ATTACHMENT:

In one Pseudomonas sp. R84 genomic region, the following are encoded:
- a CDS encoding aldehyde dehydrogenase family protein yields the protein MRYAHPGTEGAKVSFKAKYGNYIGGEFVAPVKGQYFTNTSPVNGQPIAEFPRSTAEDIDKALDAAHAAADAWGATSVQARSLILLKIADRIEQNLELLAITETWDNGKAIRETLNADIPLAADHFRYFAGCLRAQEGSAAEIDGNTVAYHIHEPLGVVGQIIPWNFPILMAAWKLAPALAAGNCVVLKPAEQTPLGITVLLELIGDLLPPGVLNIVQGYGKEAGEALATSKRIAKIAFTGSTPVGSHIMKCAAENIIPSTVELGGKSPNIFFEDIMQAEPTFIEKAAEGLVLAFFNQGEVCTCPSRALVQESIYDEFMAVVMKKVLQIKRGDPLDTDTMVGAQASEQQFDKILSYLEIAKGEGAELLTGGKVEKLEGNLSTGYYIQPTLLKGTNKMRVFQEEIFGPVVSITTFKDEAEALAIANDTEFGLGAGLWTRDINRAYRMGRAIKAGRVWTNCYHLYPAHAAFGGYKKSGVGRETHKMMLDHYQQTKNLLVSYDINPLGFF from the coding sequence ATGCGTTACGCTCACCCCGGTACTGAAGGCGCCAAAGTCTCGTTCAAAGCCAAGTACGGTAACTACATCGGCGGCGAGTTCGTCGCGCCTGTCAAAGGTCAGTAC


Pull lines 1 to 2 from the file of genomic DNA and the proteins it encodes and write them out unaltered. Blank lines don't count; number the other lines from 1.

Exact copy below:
In one Pseudomonas sp. R84 genomic region, the following are encoded:
- a CDS encoding aldehyde dehydrogenase family protein yields the protein MRYAHPGTEGAKVSFKAKYGNYIGGEFVAPVKGQYFTNTSPVNGQPIAEFPRSTAEDIDKALDAAHAAADAWGATSVQARSLILLKIADRIEQNLELLAITETWDNGKAIRETLNADIPLAADHFRYFAGCLRAQEGSAAEIDGNTVAYHIHEPLGVVGQIIPWNFPILMAAWKLAPALAAGNCVVLKPAEQTPLGITVLLELIGDLLPPGVLNIVQGYGKEAGEALATSKRIAKIAFTGSTPVGSHIMKCAAENIIPSTVELGGKSPNIFFEDIMQAEPTFIEKAAEGLVLAFFNQGEVCTCPSRALVQESIYDEFMAVVMKKVLQIKRGDPLDTDTMVGAQASEQQFDKILSYLEIAKGEGAELLTGGKVEKLEGNLSTGYYIQPTLLKGTNKMRVFQEEIFGPVVSITTFKDEAEALAIANDTEFGLGAGLWTRDINRAYRMGRAIKAGRVWTNCYHLYPAHAAFGGYKKSGVGRETHKMMLDHYQQTKNLLVSYDINPLGFF from the coding sequence ATGCGTTACGCTCACCCCGGTACTGAAGGCGCCAAAGTCTCGTTCAAAGCCAAGTACGGTAACTACATCGGCGGCGAGTTCGTCGCGCCTGTCAAAGGTCAGTAC